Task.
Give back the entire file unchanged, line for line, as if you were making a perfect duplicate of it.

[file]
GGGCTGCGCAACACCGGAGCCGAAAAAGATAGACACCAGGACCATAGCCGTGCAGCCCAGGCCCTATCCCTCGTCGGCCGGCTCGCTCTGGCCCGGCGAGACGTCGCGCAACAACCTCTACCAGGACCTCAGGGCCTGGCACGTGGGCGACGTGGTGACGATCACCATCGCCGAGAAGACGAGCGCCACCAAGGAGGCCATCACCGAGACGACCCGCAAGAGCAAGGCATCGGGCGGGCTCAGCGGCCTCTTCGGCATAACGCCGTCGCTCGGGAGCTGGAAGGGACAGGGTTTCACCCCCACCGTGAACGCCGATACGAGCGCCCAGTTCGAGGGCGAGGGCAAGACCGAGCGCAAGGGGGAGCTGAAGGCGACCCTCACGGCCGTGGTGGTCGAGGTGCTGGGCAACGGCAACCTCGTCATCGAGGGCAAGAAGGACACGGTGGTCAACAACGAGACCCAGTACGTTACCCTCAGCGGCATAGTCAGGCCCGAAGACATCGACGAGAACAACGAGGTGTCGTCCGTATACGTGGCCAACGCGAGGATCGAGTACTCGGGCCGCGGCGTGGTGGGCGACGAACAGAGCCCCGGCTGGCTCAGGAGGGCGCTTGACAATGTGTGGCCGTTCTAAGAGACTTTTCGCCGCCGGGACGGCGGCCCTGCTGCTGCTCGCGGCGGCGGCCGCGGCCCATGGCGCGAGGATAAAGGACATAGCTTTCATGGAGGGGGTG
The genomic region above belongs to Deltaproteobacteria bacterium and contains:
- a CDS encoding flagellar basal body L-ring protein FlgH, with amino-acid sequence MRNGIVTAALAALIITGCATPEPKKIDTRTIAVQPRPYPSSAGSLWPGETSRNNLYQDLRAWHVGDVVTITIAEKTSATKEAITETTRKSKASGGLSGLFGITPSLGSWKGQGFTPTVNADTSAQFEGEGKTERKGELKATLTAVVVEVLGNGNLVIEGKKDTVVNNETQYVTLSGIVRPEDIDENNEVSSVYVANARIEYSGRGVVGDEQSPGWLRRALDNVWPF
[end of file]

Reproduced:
GGGCTGCGCAACACCGGAGCCGAAAAAGATAGACACCAGGACCATAGCCGTGCAGCCCAGGCCCTATCCCTCGTCGGCCGGCTCGCTCTGGCCCGGCGAGACGTCGCGCAACAACCTCTACCAGGACCTCAGGGCCTGGCACGTGGGCGACGTGGTGACGATCACCATCGCCGAGAAGACGAGCGCCACCAAGGAGGCCATCACCGAGACGACCCGCAAGAGCAAGGCATCGGGCGGGCTCAGCGGCCTCTTCGGCATAACGCCGTCGCTCGGGAGCTGGAAGGGACAGGGTTTCACCCCCACCGTGAACGCCGATACGAGCGCCCAGTTCGAGGGCGAGGGCAAGACCGAGCGCAAGGGGGAGCTGAAGGCGACCCTCACGGCCGTGGTGGTCGAGGTGCTGGGCAACGGCAACCTCGTCATCGAGGGCAAGAAGGACACGGTGGTCAACAACGAGACCCAGTACGTTACCCTCAGCGGCATAGTCAGGCCCGAAGACATCGACGAGAACAACGAGGTGTCGTCCGTATACGTGGCCAACGCGAGGATCGAGTACTCGGGCCGCGGCGTGGTGGGCGACGAACAGAGCCCCGGCTGGCTCAGGAGGGCGCTTGACAATGTGTGGCCGTTCTAAGAGACTTTTCGCCGCCGGGACGGCGGCCCTGCTGCTGCTCGCGGCGGCGGCCGCGGCCCATGGCGCGAGGATAAAGGACATAGCTTTCATGGAGGGGGTG
The genomic region above belongs to Deltaproteobacteria bacterium and contains:
- a CDS encoding flagellar basal body L-ring protein FlgH, with amino-acid sequence MRNGIVTAALAALIITGCATPEPKKIDTRTIAVQPRPYPSSAGSLWPGETSRNNLYQDLRAWHVGDVVTITIAEKTSATKEAITETTRKSKASGGLSGLFGITPSLGSWKGQGFTPTVNADTSAQFEGEGKTERKGELKATLTAVVVEVLGNGNLVIEGKKDTVVNNETQYVTLSGIVRPEDIDENNEVSSVYVANARIEYSGRGVVGDEQSPGWLRRALDNVWPF